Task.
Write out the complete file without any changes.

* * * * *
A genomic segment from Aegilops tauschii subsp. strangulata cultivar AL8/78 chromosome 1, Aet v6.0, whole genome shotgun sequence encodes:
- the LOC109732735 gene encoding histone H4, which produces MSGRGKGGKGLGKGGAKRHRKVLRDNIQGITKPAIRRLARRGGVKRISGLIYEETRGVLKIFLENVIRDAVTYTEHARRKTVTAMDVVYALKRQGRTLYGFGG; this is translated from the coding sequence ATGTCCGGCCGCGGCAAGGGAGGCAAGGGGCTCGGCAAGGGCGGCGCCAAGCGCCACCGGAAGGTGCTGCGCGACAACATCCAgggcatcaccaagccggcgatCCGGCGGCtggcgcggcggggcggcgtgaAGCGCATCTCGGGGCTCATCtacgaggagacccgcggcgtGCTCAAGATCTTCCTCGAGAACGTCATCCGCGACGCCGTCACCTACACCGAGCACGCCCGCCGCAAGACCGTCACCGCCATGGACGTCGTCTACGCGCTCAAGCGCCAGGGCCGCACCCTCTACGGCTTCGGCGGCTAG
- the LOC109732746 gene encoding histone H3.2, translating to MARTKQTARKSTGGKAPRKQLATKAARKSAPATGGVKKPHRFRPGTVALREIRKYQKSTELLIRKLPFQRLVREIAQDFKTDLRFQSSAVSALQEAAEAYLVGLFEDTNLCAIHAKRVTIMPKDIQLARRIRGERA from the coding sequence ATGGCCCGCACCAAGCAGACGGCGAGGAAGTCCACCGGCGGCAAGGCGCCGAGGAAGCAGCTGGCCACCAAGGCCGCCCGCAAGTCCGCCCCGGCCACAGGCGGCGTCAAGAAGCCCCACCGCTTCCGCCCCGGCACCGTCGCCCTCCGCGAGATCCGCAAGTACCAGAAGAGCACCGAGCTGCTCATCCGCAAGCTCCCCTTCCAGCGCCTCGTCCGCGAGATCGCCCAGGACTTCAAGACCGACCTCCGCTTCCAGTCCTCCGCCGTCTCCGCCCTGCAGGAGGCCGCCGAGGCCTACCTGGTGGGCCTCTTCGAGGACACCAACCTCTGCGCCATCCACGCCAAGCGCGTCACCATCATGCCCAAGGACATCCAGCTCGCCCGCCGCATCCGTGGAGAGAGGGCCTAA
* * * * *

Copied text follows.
A genomic segment from Aegilops tauschii subsp. strangulata cultivar AL8/78 chromosome 1, Aet v6.0, whole genome shotgun sequence encodes:
- the LOC109732735 gene encoding histone H4, which produces MSGRGKGGKGLGKGGAKRHRKVLRDNIQGITKPAIRRLARRGGVKRISGLIYEETRGVLKIFLENVIRDAVTYTEHARRKTVTAMDVVYALKRQGRTLYGFGG; this is translated from the coding sequence ATGTCCGGCCGCGGCAAGGGAGGCAAGGGGCTCGGCAAGGGCGGCGCCAAGCGCCACCGGAAGGTGCTGCGCGACAACATCCAgggcatcaccaagccggcgatCCGGCGGCtggcgcggcggggcggcgtgaAGCGCATCTCGGGGCTCATCtacgaggagacccgcggcgtGCTCAAGATCTTCCTCGAGAACGTCATCCGCGACGCCGTCACCTACACCGAGCACGCCCGCCGCAAGACCGTCACCGCCATGGACGTCGTCTACGCGCTCAAGCGCCAGGGCCGCACCCTCTACGGCTTCGGCGGCTAG
- the LOC109732746 gene encoding histone H3.2, translating to MARTKQTARKSTGGKAPRKQLATKAARKSAPATGGVKKPHRFRPGTVALREIRKYQKSTELLIRKLPFQRLVREIAQDFKTDLRFQSSAVSALQEAAEAYLVGLFEDTNLCAIHAKRVTIMPKDIQLARRIRGERA from the coding sequence ATGGCCCGCACCAAGCAGACGGCGAGGAAGTCCACCGGCGGCAAGGCGCCGAGGAAGCAGCTGGCCACCAAGGCCGCCCGCAAGTCCGCCCCGGCCACAGGCGGCGTCAAGAAGCCCCACCGCTTCCGCCCCGGCACCGTCGCCCTCCGCGAGATCCGCAAGTACCAGAAGAGCACCGAGCTGCTCATCCGCAAGCTCCCCTTCCAGCGCCTCGTCCGCGAGATCGCCCAGGACTTCAAGACCGACCTCCGCTTCCAGTCCTCCGCCGTCTCCGCCCTGCAGGAGGCCGCCGAGGCCTACCTGGTGGGCCTCTTCGAGGACACCAACCTCTGCGCCATCCACGCCAAGCGCGTCACCATCATGCCCAAGGACATCCAGCTCGCCCGCCGCATCCGTGGAGAGAGGGCCTAA